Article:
I am sorry to hear you will soon be dealing with your mother's memory loss. Such a terrible waste to a life well lived. I hope someday they find a cure for Alzheimer's Disease.

    1. Thanks, Pat. I guess my questioning whether or not I should give this to mom was a good reason not to give it to her and your opinion is both helpful and appreciated.

  2. Alzheimers has become an all too common disease that seems to touch every family at some point. I know all too well how stressful and upsetting memory loss can be for the individual experiencing it. The struggle is so hard to watch. Once years of memory and family recognition are gone, it is extremely difficult on the family members who helplessly watch as they are forgotten.

    I am so very sorry to hear that your mom is experiencing memory issues, Brenda. I doubt this was an easy book for you to read.

    1. Thanks, Cynthia. Hopefully one day there will be a cure.

  3. I've always loved Jann Arden. She's hilarious too. It's so hard to cope with a loved one losing their memory. Can't imagine what she's been through. Well I can, but it wasn't my mother. So hard. This book sounds like a lovely premise to approach a book from, I'll have to pick it up and read it. It sounds comforting in a way.

    1. Yes, you are right Arden can be funny and yes, we all know anyone dealing with a loved one and memory loss has had a hard road to travel. Thanks for visiting, Barbara.

  4. This book has been on my to read list for a while, guess I should move it up a little and really take a good look at it. My own mother is going on 87 and right now she's pretty sharp, but I can see areas that are becoming fuzzy. I might just need some insights and maybe some humor to get me through!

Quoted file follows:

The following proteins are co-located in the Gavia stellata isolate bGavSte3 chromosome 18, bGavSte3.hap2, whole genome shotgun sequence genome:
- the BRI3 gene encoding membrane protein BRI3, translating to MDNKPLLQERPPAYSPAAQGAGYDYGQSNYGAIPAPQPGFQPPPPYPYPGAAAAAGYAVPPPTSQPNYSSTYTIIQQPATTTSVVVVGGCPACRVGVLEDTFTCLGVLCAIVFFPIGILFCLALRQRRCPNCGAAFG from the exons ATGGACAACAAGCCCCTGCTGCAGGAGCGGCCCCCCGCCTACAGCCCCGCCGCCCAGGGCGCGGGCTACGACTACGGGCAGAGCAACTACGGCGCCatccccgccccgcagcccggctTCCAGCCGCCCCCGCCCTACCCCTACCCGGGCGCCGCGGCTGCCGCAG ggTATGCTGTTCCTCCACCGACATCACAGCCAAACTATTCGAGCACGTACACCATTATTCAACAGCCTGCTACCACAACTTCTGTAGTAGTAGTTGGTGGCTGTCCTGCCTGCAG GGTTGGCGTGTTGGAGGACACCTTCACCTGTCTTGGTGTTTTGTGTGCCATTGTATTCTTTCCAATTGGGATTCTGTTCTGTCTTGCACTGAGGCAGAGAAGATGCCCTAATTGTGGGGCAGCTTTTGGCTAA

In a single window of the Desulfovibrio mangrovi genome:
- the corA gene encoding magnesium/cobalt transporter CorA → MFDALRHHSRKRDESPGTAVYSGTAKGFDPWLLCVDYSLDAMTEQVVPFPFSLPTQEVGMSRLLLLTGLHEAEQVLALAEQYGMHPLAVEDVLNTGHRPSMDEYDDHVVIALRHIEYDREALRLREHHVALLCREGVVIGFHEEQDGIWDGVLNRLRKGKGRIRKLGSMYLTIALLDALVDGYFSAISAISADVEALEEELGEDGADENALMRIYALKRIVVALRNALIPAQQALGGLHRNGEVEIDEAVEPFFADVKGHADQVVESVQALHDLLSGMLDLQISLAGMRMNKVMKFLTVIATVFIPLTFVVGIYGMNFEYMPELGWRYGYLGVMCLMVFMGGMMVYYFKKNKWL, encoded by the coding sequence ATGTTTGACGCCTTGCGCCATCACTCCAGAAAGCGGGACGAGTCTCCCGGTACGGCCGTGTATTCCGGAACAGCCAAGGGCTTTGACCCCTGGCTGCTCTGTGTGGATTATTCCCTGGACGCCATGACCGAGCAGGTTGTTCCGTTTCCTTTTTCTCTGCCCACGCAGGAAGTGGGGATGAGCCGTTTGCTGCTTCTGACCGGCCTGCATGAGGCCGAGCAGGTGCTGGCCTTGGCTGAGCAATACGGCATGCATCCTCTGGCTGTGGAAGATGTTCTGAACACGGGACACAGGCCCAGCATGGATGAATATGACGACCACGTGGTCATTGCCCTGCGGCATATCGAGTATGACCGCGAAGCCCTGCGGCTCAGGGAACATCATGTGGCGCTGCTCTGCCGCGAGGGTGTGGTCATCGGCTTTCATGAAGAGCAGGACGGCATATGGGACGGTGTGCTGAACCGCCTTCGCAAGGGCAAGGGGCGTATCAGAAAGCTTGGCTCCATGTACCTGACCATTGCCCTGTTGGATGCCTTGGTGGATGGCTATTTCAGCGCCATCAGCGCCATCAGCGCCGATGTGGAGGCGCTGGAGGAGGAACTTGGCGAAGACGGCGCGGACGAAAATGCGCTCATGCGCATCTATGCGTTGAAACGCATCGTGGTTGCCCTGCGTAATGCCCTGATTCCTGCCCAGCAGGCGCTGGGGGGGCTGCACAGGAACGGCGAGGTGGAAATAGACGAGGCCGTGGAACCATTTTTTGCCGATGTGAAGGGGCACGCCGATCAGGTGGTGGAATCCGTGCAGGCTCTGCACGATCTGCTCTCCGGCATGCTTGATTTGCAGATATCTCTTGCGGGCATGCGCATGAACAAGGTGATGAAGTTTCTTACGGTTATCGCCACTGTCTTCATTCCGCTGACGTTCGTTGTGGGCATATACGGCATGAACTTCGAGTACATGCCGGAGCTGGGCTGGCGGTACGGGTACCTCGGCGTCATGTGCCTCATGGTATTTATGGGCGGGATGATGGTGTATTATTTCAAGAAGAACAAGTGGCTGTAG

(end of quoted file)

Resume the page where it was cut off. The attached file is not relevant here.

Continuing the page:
5. I've never heard of Jann Arden, at least not that I can recall. Thank you for introducing me to her and to Feeding My Mother. It sounds like a good read.

  6. I'm not familiar with Jann Arden, either, since I don't listen to music much anymore. I have been close to people who have suffered from dementia. I suspect my brilliant college roommate knew she could get it, since her father had it. I was with her when she visited him while she was in California last. She was so very patient with his memory lapses. I can only imagine how it must have hurt her to know she was going that way. Since she lived so far from me I never knew when she completely lost her memory. I had to find out later after I located her daughters on Facebook. I thought maybe she had died since I couldn't get hold of her. It crushed me when I learned the truth.

    I'm very thankful that neither of my parents or my husband's suffered this way. I hope neither of us will get into that condition. We both have the short-term lapses, but eventually we remember what we did come into that room for or where we put that lost object. So far. I don't think I'm ready for a book like this, even though it sounds interesting. But you wrote a great review.